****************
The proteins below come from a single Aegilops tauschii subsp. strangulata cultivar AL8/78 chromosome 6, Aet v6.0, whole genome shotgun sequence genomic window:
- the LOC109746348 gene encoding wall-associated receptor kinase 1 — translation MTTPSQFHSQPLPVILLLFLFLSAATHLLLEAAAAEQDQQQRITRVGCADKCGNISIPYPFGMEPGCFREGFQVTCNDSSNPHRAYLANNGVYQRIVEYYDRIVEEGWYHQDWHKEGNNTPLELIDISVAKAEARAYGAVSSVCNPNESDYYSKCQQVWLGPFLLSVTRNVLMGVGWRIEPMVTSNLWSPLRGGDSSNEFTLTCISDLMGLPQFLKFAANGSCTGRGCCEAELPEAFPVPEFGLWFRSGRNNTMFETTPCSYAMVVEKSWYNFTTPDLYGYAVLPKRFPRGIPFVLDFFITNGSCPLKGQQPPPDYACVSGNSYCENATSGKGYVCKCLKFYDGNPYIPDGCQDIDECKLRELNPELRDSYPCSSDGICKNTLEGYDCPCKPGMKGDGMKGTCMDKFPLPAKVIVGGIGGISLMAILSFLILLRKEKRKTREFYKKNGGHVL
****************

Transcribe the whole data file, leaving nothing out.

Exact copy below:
The proteins below come from a single Aegilops tauschii subsp. strangulata cultivar AL8/78 chromosome 6, Aet v6.0, whole genome shotgun sequence genomic window:
- the LOC109746348 gene encoding wall-associated receptor kinase 1 — translation MTTPSQFHSQPLPVILLLFLFLSAATHLLLEAAAAEQDQQQRITRVGCADKCGNISIPYPFGMEPGCFREGFQVTCNDSSNPHRAYLANNGVYQRIVEYYDRIVEEGWYHQDWHKEGNNTPLELIDISVAKAEARAYGAVSSVCNPNESDYYSKCQQVWLGPFLLSVTRNVLMGVGWRIEPMVTSNLWSPLRGGDSSNEFTLTCISDLMGLPQFLKFAANGSCTGRGCCEAELPEAFPVPEFGLWFRSGRNNTMFETTPCSYAMVVEKSWYNFTTPDLYGYAVLPKRFPRGIPFVLDFFITNGSCPLKGQQPPPDYACVSGNSYCENATSGKGYVCKCLKFYDGNPYIPDGCQDIDECKLRELNPELRDSYPCSSDGICKNTLEGYDCPCKPGMKGDGMKGTCMDKFPLPAKVIVGGIGGISLMAILSFLILLRKEKRKTREFYKKNGGHVL